Let’s start with an easy one. You’d like to enclose that covered patio and use it as an extended family room or possibly use it to help expand the kitchen. There are plenty of reasons why you might consider this. Here are the things you need to know. I’m writing this specifically for the areas we serve in Clark County, Nevada including all of The City of Las Vegas, Henderson and all the communities within the area like Summerlin, Green Valley, The Ridges, Queensridge, Sienna, The Palisades, Canyon Run, Inspirada, Anthem and Red Rock Country Clubs, MacDonalds Ranch and everything in between.
Here are the items that most homeowners have no idea they will encounter:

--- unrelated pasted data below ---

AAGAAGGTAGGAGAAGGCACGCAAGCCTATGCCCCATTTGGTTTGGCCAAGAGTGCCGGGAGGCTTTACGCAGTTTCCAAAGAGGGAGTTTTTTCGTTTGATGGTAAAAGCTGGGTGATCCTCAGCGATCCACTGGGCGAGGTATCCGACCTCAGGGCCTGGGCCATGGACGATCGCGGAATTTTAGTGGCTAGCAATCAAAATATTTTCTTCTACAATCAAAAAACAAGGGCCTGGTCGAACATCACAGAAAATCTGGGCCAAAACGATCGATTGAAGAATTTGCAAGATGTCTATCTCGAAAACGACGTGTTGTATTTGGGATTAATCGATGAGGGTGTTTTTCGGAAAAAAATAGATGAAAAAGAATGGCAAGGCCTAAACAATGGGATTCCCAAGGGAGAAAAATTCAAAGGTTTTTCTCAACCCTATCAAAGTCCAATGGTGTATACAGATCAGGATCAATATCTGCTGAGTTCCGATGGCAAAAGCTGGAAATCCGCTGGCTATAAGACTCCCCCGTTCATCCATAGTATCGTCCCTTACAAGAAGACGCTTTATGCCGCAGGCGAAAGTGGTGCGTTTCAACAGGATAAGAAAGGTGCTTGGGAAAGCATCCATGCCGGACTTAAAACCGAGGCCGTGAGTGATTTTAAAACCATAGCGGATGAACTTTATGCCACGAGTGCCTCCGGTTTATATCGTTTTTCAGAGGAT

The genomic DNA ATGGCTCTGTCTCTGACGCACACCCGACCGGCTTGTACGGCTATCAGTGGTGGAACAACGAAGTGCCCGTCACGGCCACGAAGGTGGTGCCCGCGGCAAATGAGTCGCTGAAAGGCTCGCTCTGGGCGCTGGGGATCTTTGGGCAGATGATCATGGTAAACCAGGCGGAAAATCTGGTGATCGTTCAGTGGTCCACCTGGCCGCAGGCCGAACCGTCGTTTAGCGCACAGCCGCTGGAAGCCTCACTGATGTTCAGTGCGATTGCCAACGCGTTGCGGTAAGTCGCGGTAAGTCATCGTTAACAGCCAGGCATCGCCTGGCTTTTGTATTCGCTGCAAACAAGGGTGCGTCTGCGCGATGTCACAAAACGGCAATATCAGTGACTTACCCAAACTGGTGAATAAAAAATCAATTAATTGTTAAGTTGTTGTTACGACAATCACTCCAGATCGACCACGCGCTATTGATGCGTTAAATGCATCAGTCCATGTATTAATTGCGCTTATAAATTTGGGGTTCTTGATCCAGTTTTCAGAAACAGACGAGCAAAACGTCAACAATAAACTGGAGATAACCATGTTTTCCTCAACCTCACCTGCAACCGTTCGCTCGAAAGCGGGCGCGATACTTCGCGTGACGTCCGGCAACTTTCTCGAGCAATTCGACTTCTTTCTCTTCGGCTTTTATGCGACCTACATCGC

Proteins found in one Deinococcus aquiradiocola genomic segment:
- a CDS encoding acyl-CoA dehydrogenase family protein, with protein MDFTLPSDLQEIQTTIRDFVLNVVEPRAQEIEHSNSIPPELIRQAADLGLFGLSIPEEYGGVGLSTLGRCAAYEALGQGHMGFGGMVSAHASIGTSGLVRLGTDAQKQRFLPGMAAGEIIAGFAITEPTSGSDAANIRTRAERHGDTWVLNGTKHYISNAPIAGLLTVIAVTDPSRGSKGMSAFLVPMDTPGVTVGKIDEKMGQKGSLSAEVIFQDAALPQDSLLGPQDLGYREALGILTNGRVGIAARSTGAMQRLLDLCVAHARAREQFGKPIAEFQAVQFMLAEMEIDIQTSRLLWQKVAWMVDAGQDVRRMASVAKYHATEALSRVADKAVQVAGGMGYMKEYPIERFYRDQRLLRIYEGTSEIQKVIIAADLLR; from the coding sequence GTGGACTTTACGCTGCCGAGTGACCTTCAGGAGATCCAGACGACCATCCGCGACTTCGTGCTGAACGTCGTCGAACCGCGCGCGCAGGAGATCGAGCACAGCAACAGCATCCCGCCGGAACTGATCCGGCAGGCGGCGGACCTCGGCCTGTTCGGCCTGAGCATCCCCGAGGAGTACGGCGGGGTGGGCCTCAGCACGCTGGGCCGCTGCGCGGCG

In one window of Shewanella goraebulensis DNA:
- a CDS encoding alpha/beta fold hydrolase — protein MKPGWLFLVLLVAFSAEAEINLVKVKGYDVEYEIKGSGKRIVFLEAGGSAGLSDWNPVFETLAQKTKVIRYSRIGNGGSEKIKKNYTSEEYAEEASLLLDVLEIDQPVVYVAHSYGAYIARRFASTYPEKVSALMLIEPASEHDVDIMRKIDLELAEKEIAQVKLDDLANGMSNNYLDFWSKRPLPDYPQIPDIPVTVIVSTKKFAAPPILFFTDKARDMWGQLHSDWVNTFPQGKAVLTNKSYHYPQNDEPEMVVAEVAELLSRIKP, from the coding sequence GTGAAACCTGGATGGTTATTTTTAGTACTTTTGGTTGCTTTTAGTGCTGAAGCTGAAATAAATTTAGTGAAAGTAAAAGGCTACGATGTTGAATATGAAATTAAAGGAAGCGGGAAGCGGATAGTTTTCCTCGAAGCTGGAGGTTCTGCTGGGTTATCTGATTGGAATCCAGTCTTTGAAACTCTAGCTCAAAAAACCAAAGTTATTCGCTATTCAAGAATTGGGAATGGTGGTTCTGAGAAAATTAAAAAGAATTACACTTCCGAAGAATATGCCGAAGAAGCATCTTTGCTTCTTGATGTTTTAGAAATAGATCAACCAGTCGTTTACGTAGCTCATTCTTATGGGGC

- The slab that your patio was built on (for the most part) does not have plastic or waterproofing underneath it. This is critical because we (contractors) are not allowed to pour additional concrete on top of the already existing concrete deck. Remember you are going to have this as new living space accessible from your home’s interior. In order to make this happen, we have to tear out the old concrete and pour a new slab that will be level with the existing floors in your home. Included with the new slab is having the correct type (type 2) of material below the slab with new plastic waterproofing, drilling into the existing slab and epoxying steel rods approximately 6” or more into the existing slab. This requires a 3rd party inspector to verify to the County or the City that the steel rods are embedded properly. They will have a visqueen (plastic) barrier below and then either steel rebar or steel mesh (or both) included at specific spacing for strength and then the concrete will be poured. If a footing is required then the steel will be installed in the footing. The slope will be removed and the slab will be leveled relative to the interior floors. The step down threshold will now be eliminated and that elevation difference will be transferred to the outside perimeter at the location of a slider or French Door (if you have access to the outside) If you want this room closed with no access to the outside then the elevation will be maintained all the way across the floor. I am not allowed to use a waterproof coating over the original patio or add visqueen above the existing slab and pour a new one on top. The old slab has to be removed prior to starting.